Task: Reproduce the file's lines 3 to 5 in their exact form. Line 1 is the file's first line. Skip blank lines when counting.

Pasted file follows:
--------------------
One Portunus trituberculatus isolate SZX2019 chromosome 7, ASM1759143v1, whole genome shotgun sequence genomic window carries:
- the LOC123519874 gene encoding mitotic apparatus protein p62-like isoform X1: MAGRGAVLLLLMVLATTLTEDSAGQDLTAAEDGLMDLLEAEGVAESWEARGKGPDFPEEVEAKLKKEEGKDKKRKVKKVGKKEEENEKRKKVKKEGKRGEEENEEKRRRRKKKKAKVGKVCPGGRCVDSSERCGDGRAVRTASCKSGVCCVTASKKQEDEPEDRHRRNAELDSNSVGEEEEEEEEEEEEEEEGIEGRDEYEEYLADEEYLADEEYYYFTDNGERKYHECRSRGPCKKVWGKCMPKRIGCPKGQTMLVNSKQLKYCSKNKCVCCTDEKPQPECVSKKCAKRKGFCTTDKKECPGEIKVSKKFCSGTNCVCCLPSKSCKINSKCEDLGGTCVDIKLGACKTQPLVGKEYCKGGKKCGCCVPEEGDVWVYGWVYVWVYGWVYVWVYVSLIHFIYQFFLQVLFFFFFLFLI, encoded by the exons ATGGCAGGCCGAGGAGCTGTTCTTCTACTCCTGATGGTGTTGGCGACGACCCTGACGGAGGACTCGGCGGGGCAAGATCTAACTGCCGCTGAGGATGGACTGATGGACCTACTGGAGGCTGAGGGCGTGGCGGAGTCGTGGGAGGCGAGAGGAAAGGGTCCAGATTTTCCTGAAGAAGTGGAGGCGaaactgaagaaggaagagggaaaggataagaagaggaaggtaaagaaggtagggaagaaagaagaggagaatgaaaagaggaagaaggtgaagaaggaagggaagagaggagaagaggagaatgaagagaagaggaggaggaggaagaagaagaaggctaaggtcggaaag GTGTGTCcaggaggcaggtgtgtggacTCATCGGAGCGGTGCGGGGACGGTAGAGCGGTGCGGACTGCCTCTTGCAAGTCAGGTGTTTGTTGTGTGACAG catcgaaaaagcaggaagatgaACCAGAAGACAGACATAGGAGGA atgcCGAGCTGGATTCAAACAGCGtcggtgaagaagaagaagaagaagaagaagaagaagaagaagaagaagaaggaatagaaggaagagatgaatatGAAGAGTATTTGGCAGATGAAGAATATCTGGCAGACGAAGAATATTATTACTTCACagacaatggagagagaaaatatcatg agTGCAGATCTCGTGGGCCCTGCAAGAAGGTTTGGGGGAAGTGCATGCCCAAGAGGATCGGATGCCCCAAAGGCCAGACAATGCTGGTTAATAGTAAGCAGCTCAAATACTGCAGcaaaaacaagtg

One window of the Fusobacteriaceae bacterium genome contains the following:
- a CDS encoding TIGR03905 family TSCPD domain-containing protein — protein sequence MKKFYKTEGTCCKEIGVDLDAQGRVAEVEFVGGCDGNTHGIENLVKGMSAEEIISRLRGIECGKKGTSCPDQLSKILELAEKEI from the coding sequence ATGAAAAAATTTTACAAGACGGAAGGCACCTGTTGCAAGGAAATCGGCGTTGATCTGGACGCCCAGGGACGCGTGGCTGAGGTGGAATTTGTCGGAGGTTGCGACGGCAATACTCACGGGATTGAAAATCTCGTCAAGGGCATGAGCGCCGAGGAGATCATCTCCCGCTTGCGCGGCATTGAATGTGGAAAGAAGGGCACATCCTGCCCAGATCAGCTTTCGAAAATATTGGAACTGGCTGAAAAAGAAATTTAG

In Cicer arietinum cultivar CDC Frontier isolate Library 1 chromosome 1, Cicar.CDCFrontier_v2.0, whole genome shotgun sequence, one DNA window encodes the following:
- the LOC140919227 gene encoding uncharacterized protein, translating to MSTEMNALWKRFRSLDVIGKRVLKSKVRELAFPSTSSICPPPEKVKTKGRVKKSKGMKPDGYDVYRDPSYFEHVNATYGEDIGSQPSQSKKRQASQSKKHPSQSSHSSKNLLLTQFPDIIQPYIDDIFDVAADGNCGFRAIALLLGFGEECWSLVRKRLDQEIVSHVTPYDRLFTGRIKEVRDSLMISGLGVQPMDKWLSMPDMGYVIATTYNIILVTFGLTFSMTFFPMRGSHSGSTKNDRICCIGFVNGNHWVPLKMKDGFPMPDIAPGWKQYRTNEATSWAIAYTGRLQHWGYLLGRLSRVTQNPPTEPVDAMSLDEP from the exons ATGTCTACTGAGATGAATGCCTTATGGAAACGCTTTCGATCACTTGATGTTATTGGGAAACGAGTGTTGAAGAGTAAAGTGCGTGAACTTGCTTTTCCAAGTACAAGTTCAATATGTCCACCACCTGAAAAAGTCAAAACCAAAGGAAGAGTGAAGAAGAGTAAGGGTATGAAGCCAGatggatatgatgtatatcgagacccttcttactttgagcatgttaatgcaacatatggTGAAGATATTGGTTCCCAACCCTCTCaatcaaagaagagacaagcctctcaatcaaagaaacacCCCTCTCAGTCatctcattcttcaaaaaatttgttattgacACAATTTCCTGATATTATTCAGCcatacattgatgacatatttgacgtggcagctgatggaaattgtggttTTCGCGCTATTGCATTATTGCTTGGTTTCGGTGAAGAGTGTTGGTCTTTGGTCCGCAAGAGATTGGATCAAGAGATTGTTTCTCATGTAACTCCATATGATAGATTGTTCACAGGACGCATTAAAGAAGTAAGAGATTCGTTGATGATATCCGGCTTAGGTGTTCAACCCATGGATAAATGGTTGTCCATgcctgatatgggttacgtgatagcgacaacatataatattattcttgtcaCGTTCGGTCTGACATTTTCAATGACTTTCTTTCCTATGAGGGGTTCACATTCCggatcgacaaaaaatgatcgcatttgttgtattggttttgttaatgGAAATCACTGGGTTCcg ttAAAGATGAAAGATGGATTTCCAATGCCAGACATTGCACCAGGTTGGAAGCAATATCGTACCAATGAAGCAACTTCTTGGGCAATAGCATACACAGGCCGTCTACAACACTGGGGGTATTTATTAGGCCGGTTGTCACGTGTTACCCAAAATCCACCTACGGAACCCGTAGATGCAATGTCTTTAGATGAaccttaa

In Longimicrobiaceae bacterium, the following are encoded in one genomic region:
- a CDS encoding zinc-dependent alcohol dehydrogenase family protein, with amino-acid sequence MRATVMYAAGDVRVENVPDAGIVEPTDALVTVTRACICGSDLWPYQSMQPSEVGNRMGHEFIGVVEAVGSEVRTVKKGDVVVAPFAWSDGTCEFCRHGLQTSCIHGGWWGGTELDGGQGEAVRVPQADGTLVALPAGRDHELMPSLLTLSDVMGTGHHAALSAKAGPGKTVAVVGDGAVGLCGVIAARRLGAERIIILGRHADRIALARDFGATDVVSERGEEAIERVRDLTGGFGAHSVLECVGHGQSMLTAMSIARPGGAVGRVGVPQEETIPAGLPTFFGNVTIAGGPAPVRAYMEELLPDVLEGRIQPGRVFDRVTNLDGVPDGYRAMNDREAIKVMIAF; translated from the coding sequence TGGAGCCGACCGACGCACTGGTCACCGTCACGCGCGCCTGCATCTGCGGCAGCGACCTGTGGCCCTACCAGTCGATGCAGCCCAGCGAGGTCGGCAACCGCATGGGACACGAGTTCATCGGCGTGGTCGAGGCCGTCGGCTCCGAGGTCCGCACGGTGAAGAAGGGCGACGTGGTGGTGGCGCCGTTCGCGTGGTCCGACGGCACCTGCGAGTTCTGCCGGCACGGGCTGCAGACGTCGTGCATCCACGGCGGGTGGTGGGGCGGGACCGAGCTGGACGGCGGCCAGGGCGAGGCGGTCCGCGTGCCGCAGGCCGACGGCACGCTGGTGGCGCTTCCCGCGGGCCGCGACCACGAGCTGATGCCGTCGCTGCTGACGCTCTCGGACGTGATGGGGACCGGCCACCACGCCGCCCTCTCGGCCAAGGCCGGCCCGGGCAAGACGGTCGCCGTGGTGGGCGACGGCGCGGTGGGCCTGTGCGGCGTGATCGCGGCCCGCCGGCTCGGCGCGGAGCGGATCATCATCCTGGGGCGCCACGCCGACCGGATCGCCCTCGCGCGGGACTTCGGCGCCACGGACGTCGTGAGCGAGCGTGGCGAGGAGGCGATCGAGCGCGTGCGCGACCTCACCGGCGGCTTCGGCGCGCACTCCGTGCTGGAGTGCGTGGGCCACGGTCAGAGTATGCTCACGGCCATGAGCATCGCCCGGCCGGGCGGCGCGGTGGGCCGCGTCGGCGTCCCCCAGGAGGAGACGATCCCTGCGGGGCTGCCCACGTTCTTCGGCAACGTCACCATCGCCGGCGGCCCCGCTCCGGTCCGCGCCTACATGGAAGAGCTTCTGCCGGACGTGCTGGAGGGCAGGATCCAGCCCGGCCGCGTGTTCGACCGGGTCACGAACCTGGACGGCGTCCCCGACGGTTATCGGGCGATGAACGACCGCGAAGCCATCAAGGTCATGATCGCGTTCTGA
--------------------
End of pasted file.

One window of the Fusobacteriaceae bacterium genome contains the following:
- a CDS encoding TIGR03905 family TSCPD domain-containing protein — protein sequence MKKFYKTEGTCCKEIGVDLDAQGRVAEVEFVGGCDGNTHGIENLVKGMSAEEIISRLRGIECGKKGTSCPDQLSKILELAEKEI from the coding sequence ATGAAAAAATTTTACAAGACGGAAGGCACCTGTTGCAAGGAAATCGGCGTTGATCTGGACGCCCAGGGACGCGTGGCTGAGGTGGAATTTGTCGGAGGTTGCGACGGCAATACTCACGGGATTGAAAATCTCGTCAAGGGCATGAGCGCCGAGGAGATCATCTCCCGCTTGCGCGGCATTGAATGTGGAAAGAAGGGCACATCCTGCCCAGATCAGCTTTCGAAAATATTGGAACTGGCTGAAAAAGAAATTTAG

In Cicer arietinum cultivar CDC Frontier isolate Library 1 chromosome 1, Cicar.CDCFrontier_v2.0, whole genome shotgun sequence, one DNA window encodes the following: